If you want to know how serious the Bush White House is about something, it is often useful to watch the House of Representatives. The president's spokesmen frequently pay lip service to goals that sound great. Only by checking the actions of the loyalist leadership of the House can you discern what President Bush really means.
The president has said many times that he has offered a budget that will cut the record deficit of this year in half in the next five years. So one would think that in the House, where his word is law, those marching orders would be carried forward.
On the face of it, Budget Committee Chairman Jim Nussle of Iowa claims to have done the president one year better -- halving the ugly deficit in four years.
Don't believe it. The House budget is a document that makes ordinary Washington budgetary "smoke and mirrors" look good.
It was brought to the floor on May 19 under the sort of strong-arm procedures that Speaker Dennis Hastert and Majority Leader Tom DeLay use when they know they've got a turkey on their hands. Last year, with the Medicare drug benefits bill (whose true cost we now know was deliberately underestimated and concealed by the administration), their tactic was delay. The House was kept in session all night; the actual roll call was stretched to almost three hours -- not the normal 15 minutes. Dawn was breaking over the Capitol when the necessary votes were finally squeezed.
On this bill, they put on the rush job. The budget was filed at 6:20 a.m. At 7:15 a.m., the Rules Committee met to clear it for debate. A couple of hours later, the House met for an abbreviated session and adjourned, and when it met again to take up the budget at 11 a.m., it was "deemed" to have satisfied the requirement that all legislation lay over one day so members can become familiar with it.
Familiarity in this case could only breed contempt. The Budget Act requires each year's budget resolution to project the five-year costs of the programs it finances and the five-year revenues available to pay for them. This budget uses real numbers only for the first year, and then plugs in arbitrary figures for the next four years -- figures that conveniently show the deficit shrinking. Even the expiring Bush tax cuts the Republicans want to make permanent are included only at their relatively modest first-year cost.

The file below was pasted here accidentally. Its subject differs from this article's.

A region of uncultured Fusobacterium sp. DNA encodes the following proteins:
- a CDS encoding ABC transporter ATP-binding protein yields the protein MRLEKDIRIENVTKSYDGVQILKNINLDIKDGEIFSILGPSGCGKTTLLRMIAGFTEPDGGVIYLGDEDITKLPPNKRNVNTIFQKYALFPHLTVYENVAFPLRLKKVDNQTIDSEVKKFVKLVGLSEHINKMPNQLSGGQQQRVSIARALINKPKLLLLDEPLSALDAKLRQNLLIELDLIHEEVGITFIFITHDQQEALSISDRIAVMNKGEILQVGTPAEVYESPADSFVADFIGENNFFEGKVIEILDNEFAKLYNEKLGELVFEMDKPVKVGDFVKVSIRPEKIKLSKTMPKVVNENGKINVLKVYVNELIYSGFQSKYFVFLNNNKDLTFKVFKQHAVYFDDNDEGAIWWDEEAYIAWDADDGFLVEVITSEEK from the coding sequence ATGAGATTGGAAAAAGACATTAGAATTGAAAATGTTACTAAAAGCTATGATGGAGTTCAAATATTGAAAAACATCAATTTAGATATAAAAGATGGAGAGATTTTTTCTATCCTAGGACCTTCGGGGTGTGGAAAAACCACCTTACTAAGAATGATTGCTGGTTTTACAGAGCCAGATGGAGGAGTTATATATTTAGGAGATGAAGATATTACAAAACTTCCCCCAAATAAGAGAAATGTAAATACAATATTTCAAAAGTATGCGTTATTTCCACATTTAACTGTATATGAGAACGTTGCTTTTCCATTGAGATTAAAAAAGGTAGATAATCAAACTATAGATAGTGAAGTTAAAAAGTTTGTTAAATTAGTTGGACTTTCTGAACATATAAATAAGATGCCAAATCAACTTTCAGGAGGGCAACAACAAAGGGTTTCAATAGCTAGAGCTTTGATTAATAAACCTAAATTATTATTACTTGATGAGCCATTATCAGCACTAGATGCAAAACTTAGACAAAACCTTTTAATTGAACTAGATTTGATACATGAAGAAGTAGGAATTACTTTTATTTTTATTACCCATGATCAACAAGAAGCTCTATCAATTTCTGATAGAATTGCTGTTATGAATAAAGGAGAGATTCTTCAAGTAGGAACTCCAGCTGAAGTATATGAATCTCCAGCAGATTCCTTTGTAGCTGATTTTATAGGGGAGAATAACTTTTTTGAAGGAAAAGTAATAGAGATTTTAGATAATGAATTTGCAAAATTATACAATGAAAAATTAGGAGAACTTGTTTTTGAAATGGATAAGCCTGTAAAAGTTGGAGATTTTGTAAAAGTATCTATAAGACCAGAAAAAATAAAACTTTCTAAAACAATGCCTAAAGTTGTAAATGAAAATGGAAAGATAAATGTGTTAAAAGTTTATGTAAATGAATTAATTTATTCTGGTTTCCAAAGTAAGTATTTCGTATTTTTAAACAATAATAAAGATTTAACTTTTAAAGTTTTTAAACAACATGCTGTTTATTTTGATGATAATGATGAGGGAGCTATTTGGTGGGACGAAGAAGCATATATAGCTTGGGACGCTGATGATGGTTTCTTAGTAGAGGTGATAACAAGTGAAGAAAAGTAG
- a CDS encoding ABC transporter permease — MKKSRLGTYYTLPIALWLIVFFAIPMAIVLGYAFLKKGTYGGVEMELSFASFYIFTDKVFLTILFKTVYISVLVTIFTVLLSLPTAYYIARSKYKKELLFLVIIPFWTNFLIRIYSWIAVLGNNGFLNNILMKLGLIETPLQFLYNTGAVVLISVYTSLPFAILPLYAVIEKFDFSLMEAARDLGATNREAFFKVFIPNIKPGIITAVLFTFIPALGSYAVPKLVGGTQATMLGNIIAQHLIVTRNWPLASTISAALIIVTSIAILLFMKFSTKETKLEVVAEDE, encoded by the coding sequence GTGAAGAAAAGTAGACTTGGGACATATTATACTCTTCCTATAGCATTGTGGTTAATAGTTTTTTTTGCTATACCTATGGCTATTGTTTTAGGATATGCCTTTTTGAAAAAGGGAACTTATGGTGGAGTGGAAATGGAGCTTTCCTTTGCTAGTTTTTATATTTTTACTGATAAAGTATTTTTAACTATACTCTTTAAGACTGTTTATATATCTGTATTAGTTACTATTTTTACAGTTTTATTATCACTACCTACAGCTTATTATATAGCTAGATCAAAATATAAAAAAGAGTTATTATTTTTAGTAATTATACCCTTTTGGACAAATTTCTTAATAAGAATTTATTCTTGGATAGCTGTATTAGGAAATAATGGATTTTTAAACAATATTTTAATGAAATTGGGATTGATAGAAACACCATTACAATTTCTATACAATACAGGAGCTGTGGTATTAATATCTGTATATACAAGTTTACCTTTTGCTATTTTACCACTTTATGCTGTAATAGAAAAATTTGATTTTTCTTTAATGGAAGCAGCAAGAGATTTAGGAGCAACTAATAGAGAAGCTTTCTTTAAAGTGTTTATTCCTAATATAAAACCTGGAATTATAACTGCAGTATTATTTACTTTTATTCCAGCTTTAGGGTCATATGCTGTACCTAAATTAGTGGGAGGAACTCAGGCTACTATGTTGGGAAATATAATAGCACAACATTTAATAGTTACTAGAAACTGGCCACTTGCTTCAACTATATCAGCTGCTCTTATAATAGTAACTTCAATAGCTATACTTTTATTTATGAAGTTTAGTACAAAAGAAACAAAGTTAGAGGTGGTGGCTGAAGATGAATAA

All these and other gimmicks were exposed in debate by Rep. John Spratt of South Carolina, the senior Democrat on the Budget Committee, and by Rep. Charles Stenholm of Texas, an implacable foe of deficit spending -- whose reward has been the gerrymandering of his district by Republicans last year in an effort to remove a conservative Democrat they never could defeat.
Despite the efforts of Spratt, Stenholm and others, the budget passed 216 to 213 on an almost straight party-line vote. Only nine brave Republicans -- almost all of them from the party's conservative wing -- joined with all the voting Democrats in opposition. Virtually all of the self-styled moderate Republicans went along the charade, which, among other things, would allow House members to approve a $690 billion increase in the ceiling on the national debt without the embarrassment of having to vote on it as a separate matter.
In the Senate, moderate Republicans have not been as supine. Four of them -- Olympia Snowe and Susan Collins of Maine, Lincoln Chafee of Rhode Island and John McCain of Arizona -- have held out for months against this kind of deal. They are insisting on full restoration of the "pay-as-you-go" rule that helped end the deficits and produced budget surpluses in the 1990s. That rule required that any new spending or tax cut be offset by lower spending or higher revenue somewhere else in the budget. Typically, the House Republican leadership wants to apply the discipline to spending, but not to tax cuts. And that has been the bone of contention between the two bodies.
When Congress comes back this week, the four recalcitrant senators will face increased pressure to cave. Their leadership is telling them that Democrats will crow if a Republican Congress is unable to pass a budget resolution. Majority Leader Bill Frist would much rather work out some kind of deal with the four holdouts and let the Democrats take the blame if it does not survive.
While the Republicans play these games, the unaffordable tax cuts and the undisciplined spending roll on.